So in those last two days, between packing boxes, helping my girlfriend pack the last of her things and clean her apartment, and cleaning my apartment, I had to juggle doctors appointments for two ailments – my thumb, now a workman’s comp claim, and my nose. My nose had cleared up and the doctor’s were encouraged that it would heal normally and not come back, though I had to practically bathe in Hibiclens, a surgical scrub – a 4% chlorhexidine gluconate solution.

As for my thumb, they got me in to an orthopedist immediately, who diagnosed a trigger finger (the second one I ever had). At this point, when I tried to bend my thumb, I couldn’t, though once in a while I could and it would pop or snap or click as if the tendon was getting stuck and then gave way. I was given a brace so as not to click it, and had to drive across country with the brace on my wrist and also had to do exercises for my thumb.

The last two days were filled with doctor’s appointments, 4 to be precise, cleaning my apartment, packing the cars, and resting. I don’t tbink I got to bed until almost midnight, the night before I left San Diego for good at some way too early time in the morning to beat Friday rush-hour traffic.

I’ve had much practice orchestrating other moves or multi-event work functions, so all of my practice came in handy when faced with these obstacles to our well-made plans.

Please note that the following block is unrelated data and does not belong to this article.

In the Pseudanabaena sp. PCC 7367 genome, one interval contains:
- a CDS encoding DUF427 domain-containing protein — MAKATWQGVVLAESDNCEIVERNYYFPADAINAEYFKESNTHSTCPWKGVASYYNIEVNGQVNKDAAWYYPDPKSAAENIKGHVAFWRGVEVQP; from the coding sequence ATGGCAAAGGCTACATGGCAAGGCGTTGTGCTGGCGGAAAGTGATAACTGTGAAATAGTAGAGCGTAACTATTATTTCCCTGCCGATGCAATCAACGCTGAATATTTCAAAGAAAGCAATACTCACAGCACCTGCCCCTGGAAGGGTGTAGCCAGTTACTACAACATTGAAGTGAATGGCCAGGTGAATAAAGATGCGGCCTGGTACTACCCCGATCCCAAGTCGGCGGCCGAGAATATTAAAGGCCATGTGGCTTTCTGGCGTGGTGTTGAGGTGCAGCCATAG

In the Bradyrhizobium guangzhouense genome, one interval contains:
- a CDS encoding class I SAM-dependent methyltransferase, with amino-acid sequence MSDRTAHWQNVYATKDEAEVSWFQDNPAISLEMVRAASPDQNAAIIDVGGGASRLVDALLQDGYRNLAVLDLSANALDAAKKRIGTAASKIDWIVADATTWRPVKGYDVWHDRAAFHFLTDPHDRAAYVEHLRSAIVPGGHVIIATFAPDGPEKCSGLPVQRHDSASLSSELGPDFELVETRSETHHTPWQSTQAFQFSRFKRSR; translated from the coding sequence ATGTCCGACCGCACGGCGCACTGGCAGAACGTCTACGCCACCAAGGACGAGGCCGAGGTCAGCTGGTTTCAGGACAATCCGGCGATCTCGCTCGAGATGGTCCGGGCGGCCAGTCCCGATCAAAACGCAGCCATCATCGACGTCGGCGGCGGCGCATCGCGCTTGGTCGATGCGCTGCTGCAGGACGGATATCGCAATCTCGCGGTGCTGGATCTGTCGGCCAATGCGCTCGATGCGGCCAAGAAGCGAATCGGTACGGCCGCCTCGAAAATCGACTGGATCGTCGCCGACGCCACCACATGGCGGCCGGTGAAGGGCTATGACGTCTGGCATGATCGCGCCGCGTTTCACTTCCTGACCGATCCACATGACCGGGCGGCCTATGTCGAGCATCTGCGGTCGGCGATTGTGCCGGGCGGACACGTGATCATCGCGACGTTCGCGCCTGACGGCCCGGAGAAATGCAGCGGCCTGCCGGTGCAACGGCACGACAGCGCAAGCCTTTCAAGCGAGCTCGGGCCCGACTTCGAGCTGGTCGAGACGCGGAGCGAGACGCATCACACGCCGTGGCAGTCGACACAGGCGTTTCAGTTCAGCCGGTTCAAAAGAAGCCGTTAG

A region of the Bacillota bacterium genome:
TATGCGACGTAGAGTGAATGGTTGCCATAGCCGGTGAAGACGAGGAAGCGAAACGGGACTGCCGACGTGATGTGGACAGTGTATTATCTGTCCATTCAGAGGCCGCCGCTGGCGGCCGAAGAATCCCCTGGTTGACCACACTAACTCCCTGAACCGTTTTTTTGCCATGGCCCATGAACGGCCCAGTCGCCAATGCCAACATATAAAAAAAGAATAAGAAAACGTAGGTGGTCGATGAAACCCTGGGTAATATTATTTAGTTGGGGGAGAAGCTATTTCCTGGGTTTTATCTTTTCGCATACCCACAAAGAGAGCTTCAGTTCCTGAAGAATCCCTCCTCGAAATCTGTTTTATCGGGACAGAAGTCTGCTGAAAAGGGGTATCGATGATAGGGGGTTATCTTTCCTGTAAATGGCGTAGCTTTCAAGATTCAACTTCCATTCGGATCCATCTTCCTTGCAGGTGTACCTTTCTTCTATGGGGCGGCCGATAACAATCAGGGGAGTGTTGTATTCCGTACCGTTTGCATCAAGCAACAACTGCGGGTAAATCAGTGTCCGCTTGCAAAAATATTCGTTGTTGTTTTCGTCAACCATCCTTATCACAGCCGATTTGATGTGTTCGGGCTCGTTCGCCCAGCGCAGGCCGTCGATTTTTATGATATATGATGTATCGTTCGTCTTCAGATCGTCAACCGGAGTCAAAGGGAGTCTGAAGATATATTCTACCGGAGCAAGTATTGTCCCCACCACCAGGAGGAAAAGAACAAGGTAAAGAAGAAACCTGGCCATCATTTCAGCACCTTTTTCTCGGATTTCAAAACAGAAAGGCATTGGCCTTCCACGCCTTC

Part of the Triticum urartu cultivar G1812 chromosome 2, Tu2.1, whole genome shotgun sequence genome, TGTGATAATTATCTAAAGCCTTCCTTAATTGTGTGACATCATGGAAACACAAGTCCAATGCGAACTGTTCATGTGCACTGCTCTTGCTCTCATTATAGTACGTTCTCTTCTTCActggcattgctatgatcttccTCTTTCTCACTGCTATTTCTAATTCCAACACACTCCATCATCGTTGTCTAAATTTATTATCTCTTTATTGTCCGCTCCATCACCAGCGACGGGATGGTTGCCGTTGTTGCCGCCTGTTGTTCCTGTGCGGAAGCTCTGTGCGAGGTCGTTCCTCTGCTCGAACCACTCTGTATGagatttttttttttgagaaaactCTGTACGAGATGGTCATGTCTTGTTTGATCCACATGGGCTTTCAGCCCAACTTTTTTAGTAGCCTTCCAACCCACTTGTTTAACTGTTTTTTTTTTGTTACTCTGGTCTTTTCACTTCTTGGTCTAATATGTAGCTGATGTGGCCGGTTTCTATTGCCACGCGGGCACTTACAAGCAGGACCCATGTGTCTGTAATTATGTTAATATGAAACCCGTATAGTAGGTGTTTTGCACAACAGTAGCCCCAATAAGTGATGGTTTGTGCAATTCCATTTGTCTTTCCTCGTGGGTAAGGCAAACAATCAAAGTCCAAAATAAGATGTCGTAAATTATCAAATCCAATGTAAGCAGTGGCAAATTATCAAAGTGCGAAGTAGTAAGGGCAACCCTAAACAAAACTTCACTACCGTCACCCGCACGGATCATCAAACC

Our cross-country drive went well, though we got tired and had to be less aggressive with miles made per day near the end of the trip. Moving into a 6th floor apartment in August humidity without a service elevator was another unforeseen obstacle – exhausting and sweaty.

As a final note, my nose completely healed, though now I suffer from a kind of trauma whenever my nose itches inside. I clean it with hibiclens as a preventative. No more MRSA outbreaks for me, thankyouverymuch! My thumb, however, was much more problematic. It took me many months to get authorization from the California worker’s comp office to see a physical therapist and then orthopedist. I went to PT, and he claimed it just needed stretching and exercise. The brace they put on it was counterintuitive to what the PT guy thought should be. It needed exercise, not stability. So off came the wrist and thumb braces. But still I couldn’t bend it properly. The orthopedist gave me two cortisone shots that did nothing. So we spent three months trying to get approval for a small surgery to cut the ligament so the bump could pass through and improve the movement range of my thumb. As soon as we got the approvals, which were good for 6 months, I scheduled the surgery, but then I was out of work and finally found a temporary job, which I couldn’t leave because the surgery would keep me out for 2 weeks. The temporary job was very physical and required me to use my hands (moving books) in a different way than at the deli counter. The exercise actually improved my thumb, and though my surgery approval passed without the doctor ever even reaching out to reschedule, I didn’t need the surgery anymore because I’ve regained 95% of my thumb movement and reduced the pain to almost nothing.

At the end, the orchestra plays those final notes, all together – Da-Dummmm! And there is rest. And applause.